November 5, 1990
Israeli politician Rabbi Meir Kahane, 58, is fatally shot by Egyptian-American El Sayyid Nosair in a Manhattan hotel where Kahane is addressing a crowd of mostly Orthodox Jews.
Kahane was elected to the Knesset in 1984 as the head of the Kach party. After the Knesset enacted a Basic Law in 1985 that banned the participation of political parties inciting racism, Kach was barred from running in the 1988 election for being “racist,” “Nazi-like” and “undemocratic.” Kahane compared Arabs to dogs and told supporters that he didn’t “want to kill Arabs; I just want them to live happily elsewhere.”
Kahane, born in August 1932 in New York, was part of Betar, the Revisionist Zionist youth group, and attended Brooklyn College. He was ordained in 1957 after studying at the Mirrer Yeshiva and led a congregation in Queens until 1960.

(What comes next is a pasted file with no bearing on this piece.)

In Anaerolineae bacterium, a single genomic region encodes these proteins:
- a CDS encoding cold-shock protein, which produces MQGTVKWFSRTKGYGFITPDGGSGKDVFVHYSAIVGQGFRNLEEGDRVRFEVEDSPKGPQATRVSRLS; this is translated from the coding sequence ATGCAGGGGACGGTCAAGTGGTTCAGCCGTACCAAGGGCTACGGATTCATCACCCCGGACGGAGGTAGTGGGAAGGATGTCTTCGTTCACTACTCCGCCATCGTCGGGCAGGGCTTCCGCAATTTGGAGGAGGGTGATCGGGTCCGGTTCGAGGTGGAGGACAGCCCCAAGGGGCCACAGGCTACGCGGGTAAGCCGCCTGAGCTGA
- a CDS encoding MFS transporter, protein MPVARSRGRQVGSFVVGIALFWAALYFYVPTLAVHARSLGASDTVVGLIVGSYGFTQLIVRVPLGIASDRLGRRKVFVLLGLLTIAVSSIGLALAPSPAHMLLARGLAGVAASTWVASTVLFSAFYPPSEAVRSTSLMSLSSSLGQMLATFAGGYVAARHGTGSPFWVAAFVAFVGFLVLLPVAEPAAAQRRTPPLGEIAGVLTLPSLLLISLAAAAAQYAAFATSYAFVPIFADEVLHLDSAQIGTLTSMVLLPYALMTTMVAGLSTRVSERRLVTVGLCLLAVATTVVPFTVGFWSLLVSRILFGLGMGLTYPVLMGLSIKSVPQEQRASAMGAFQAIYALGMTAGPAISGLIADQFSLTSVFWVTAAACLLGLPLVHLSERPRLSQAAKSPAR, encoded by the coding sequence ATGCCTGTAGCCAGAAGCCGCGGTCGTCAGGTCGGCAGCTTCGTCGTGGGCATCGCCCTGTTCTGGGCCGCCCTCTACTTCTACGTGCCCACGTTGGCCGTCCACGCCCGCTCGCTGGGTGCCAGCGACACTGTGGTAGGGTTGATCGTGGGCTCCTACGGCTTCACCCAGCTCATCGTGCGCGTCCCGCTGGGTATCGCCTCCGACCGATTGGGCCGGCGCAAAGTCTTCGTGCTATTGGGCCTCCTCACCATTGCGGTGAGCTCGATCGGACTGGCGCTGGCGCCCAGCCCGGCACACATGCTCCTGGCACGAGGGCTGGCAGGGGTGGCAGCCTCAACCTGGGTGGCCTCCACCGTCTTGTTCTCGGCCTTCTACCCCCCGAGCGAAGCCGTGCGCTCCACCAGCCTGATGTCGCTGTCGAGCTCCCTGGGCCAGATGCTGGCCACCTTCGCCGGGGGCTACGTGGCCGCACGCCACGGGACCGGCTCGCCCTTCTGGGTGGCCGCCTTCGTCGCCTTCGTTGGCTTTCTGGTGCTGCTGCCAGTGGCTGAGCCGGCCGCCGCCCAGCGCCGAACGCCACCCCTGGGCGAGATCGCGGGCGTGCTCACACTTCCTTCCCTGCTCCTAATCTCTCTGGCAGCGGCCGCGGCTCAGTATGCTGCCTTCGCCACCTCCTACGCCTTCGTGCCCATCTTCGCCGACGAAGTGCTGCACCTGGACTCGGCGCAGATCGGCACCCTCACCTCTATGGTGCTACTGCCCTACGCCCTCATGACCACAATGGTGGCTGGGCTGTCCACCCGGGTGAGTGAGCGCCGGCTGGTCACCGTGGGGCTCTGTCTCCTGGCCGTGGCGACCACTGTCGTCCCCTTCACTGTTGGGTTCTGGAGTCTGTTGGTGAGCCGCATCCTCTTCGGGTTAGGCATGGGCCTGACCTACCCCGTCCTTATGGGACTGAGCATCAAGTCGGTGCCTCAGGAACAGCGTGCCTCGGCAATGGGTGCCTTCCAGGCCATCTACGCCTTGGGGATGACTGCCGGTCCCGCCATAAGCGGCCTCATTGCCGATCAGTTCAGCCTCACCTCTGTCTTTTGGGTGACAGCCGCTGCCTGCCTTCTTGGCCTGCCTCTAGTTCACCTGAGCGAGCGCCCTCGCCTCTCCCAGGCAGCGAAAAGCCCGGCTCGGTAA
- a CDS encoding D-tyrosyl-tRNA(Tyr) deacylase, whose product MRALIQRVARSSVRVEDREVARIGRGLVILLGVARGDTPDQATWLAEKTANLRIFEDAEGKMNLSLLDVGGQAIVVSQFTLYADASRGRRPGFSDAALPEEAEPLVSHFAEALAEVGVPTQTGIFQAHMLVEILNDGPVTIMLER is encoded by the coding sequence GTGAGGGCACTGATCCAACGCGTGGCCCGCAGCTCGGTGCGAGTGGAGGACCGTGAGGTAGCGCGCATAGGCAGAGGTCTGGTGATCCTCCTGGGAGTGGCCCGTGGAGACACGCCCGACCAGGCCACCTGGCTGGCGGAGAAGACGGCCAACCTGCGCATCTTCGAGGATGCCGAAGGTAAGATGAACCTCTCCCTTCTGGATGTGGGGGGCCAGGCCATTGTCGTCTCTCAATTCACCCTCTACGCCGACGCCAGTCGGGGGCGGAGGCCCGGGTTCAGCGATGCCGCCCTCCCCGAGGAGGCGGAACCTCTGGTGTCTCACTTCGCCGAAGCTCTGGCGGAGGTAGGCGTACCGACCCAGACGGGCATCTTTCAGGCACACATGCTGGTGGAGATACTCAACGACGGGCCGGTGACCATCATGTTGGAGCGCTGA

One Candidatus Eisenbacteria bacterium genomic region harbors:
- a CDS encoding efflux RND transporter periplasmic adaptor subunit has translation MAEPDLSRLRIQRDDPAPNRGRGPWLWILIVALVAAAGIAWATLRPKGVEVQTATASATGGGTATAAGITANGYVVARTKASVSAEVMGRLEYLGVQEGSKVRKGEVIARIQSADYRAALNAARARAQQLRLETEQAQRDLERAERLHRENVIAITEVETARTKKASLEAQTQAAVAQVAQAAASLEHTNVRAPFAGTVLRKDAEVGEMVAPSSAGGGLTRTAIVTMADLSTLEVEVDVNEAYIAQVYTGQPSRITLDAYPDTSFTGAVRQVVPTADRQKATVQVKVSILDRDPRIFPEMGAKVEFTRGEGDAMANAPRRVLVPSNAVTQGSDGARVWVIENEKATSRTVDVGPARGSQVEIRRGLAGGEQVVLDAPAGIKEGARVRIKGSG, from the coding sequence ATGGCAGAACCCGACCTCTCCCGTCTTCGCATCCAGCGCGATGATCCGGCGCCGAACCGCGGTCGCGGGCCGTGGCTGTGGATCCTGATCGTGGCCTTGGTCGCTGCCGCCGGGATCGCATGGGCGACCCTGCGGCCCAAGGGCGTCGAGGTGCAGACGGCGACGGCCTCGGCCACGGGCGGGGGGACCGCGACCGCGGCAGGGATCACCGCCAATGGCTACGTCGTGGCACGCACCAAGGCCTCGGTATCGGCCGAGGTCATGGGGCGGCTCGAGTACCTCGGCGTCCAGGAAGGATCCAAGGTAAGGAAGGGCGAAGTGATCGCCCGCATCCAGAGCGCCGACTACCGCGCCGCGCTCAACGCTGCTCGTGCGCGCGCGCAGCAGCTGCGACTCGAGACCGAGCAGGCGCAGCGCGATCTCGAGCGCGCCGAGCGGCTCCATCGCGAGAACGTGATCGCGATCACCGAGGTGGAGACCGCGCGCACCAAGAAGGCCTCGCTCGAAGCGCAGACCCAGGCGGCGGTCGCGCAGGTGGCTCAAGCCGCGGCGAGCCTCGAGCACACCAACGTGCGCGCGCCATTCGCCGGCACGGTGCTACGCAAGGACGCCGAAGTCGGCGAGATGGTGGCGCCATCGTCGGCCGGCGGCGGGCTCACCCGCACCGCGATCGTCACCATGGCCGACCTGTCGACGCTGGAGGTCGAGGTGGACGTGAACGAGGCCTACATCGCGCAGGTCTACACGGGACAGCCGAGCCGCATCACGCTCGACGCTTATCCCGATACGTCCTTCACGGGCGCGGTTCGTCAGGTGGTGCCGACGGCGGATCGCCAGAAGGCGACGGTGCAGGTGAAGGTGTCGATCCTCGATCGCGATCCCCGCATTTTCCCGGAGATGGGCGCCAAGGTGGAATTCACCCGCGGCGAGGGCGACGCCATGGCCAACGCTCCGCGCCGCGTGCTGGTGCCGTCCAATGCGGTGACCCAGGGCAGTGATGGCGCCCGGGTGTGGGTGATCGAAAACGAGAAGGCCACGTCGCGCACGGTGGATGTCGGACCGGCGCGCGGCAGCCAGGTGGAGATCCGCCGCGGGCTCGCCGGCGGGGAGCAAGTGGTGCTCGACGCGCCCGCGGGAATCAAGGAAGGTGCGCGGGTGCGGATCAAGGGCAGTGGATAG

In 1968 the rabbi founded the Jewish Defense League, a militant group defying stereotypes of Jewish victimhood. The organization’s “anti-mugger” patrols escorted Jewish teachers through historically black neighborhoods with baseball bats. While the group taught rabbinical students karate and riflery and demonstrated for better treatment of Soviet Jews, it also bombed Soviet offices in the United States.
Kahane was convicted of conspiring to make bombs and given a suspended five-year prison sentence in 1971, the same year he moved to Israel and founded Kach. He later served a year for violating his probation.